By Anne L. Fritz
Hope Schmid will never forget the mistake that caused her 6-year-old daughter to come home from school crying. “I was supposed to bring in cookies for her homeroom party,” remembers Schmid, 32, of Fairfax Station, Va. “But I had a project due at work and my mom was going in for medical tests. It completely slipped my mind. I felt like a terrible mother.”
Can You Relate?
Most people can relate to a mistake like Schmid’s — and the feelings that come with it. Forgetting to do something important or saying the wrong thing does a number on your self-esteem.
“When we mess up, doubts we have about ourselves and our underlying insecurities go into overdrive,” says Leslie Sokol, who holds a doctorate in clinical psychology and is the co-author of Think Confident, Be Confident. You might dwell on the mistake, feel bad about yourself and spend the rest of the day beating yourself up — or taking it out on others. But everyone makes mistakes.
“A rare occurrence or utterance isn’t proof that you’re a cruel or bad person,” says Sokol. It’s what you do afterward that makes a difference. Reacting in a positive way, right away, can help put you back in control and allow you to move on and regain your self-esteem. Check out Sokol’s strategies for how to cope with the following familiar scenarios. Put the advice into practice and you’ll come out feeling better about the mistake and yourself.
You miss an important meeting because you’re late.
Apologize to the people you were supposed to meet, then find a way to rectify the situation ASAP, suggests Sokol. If the meeting went on without you, ask a co-worker to tell you what was discussed. Once updated, you can prepare for the next meeting and take action on any next steps.
If the meeting was canceled because of your absence, take the lead in rescheduling it as quickly as possible. Be flexible with your calendar to accommodate everyone else’s. Putting yourself in charge of righting the situation helps you feel capable again. Getting up to speed or securing another meeting time right away also prevents you from dwelling on your goof.
You say something dumb to your boss or in a meeting.
Acknowledge the mistake immediately by saying something like, “I put my foot in my mouth; let’s take a step backward.” Then, try not to obsess or beat yourself up over it, because that just turns your comment into a much bigger deal than it actually is. “Remember that one sentence isn’t a reflection of who you are,” says Sokol. “How many comments have you made in your life? At one point or another, everyone says something stupid.”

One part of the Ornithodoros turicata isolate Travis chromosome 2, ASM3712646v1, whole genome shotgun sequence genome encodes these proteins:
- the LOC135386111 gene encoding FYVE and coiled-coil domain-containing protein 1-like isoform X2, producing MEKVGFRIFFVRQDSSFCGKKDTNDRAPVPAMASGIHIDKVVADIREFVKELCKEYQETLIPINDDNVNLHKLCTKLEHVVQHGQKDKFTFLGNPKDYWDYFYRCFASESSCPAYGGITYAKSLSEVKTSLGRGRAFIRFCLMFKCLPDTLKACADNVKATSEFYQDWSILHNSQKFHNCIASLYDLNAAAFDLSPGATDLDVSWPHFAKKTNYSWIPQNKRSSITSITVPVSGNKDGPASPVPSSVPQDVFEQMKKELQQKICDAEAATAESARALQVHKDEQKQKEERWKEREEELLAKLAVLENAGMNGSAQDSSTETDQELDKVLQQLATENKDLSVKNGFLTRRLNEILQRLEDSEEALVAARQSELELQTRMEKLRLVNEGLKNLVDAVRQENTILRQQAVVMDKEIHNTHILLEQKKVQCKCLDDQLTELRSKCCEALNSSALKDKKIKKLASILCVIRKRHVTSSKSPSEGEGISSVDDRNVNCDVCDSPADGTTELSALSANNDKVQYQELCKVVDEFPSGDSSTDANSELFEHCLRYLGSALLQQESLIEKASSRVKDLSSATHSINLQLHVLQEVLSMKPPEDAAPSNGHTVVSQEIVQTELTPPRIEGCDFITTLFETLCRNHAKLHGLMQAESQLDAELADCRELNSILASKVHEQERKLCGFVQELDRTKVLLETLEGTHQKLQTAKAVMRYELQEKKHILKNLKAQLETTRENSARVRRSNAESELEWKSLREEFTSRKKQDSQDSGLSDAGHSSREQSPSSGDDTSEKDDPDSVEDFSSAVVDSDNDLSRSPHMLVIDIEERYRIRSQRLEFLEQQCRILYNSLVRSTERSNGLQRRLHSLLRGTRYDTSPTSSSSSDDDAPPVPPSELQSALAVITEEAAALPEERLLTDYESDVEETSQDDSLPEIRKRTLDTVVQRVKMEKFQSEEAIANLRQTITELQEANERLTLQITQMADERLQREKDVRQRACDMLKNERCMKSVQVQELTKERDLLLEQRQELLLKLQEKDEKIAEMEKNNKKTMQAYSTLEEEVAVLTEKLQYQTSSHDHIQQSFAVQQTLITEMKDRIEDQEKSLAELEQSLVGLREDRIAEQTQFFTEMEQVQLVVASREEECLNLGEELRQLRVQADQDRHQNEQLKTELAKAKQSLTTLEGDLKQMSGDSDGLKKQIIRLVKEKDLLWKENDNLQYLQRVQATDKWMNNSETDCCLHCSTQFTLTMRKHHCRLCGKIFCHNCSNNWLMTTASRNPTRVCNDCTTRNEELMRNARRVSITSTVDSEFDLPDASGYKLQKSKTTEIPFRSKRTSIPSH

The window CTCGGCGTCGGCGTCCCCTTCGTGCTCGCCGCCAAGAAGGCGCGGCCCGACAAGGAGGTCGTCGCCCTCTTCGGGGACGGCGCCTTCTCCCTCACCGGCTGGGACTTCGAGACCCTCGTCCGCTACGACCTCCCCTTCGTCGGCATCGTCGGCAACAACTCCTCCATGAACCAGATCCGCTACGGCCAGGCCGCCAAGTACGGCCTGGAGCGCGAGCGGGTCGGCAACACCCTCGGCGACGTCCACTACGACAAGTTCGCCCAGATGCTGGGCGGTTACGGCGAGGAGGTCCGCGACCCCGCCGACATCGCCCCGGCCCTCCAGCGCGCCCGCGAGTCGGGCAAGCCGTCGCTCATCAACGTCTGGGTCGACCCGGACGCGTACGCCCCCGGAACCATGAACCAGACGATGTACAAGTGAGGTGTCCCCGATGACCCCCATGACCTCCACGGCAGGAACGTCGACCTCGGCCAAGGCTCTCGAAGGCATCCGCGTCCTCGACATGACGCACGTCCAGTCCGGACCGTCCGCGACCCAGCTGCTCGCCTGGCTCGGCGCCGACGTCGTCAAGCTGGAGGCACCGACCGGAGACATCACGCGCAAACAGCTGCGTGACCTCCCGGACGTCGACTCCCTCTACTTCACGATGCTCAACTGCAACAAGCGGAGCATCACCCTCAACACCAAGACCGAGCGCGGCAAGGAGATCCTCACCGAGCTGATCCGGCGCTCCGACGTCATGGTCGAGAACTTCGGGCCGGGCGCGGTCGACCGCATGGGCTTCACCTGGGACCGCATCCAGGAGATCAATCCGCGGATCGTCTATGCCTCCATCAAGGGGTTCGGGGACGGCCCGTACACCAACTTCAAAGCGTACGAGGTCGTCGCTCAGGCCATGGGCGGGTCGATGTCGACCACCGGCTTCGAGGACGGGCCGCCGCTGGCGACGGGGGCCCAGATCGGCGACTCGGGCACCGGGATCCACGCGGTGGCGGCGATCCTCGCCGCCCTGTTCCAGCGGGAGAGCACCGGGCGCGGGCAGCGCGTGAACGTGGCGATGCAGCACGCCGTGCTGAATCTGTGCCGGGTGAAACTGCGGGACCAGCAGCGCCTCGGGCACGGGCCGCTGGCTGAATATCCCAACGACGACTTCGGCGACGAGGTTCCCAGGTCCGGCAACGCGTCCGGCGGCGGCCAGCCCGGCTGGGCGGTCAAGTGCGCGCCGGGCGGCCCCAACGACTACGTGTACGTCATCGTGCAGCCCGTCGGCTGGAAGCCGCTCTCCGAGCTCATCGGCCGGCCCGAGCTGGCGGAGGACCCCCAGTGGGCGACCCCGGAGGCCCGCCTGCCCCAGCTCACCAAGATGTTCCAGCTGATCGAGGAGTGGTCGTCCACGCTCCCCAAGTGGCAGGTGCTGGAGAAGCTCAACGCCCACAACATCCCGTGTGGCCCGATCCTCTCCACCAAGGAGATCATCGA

If you have trouble letting it go — or your co-workers don’t let you — keep reminding yourself that it’s normal to make mistakes and try to laugh about it. “The key is to accept that you have shortcomings without letting them mean something global about you,” says Sokol.
Be proactive and plan to be extra-sharp in the next meeting. And believe it or not, there may even be a silver lining: “When we blunder, we show our human side. It can allow others to relate to us and appreciate us as the non-perfect people we all are,” says Sokol.
You forget to send cupcakes for your child’s school party.
Own up to it, without excessive explanations or blaming others.
Admit your mistake — if you forgot, you forgot — and say you are sorry to your child and her teacher. You can offer a brief explanation if there are extenuating circumstances that you can share openly and honestly. “But make sure your main message is that you messed up and are sorry regardless of the reason,” says Sokol.
Also avoid over-apologizing or offering multiple explanations. (“I didn’t write it down, and the dog got sick and my boss …”) Both are symptoms of doubt, says Sokol. And feeding into any doubts about your abilities as a mother does more to undermine your self-esteem than to comfort your kid or her teacher. Instead, send cupcakes to make up for the ones you forgot.
And keep telling yourself that this one mistake (or even 50 more) does not negate all the other qualities that make you a great mother.
You got a haircut that turned out very, very bad.
Focus on the whole picture.
You’re probably embarrassed, so you’ve got to do some self-talk to get past this temporary situation. Tell yourself that feeling beautiful and attractive comes from a combination of many things — personality, intellect, humor, talent and endless other unique characteristics — not just what your hair looks like, says Sokol.
Plus, even on the outside, people see more of you than a bad haircut. “They notice how you put yourself together as a whole, including your friendly eyes and warm smile,” says Sokol. “Don’t over-inflate the importance of one perceived flaw.”
During an argument, you say hurtful things you don’t mean.
Be honest and take responsibility.
As soon as you can, apologize and ask for forgiveness. Explain that you know you hurt the other person and that the comment was your anger talking, not what you truly believe.
For example, after a fight with a spouse, to show that you’re sincere, give him examples to counter your comment, suggests Sokol. If you said your spouse was stupid, tell him, “You know I don’t actually think you’re stupid. Who do I always go to for questions about [insert topic here]?” Or, “Whenever I can’t help the kids with their homework, you always have the answers.”
Also important: Admit that you were wrong. “Say something like, ‘I was upset, but I also know that saying hurtful things is not the right way to handle myself,’” she adds. It’s normal to feel disappointed in yourself, but once you apologize and take remedial action, you have to let it go, says Sokol. All you can do after that is avoid making the same mistake again.
How do you bounce back from a mistake?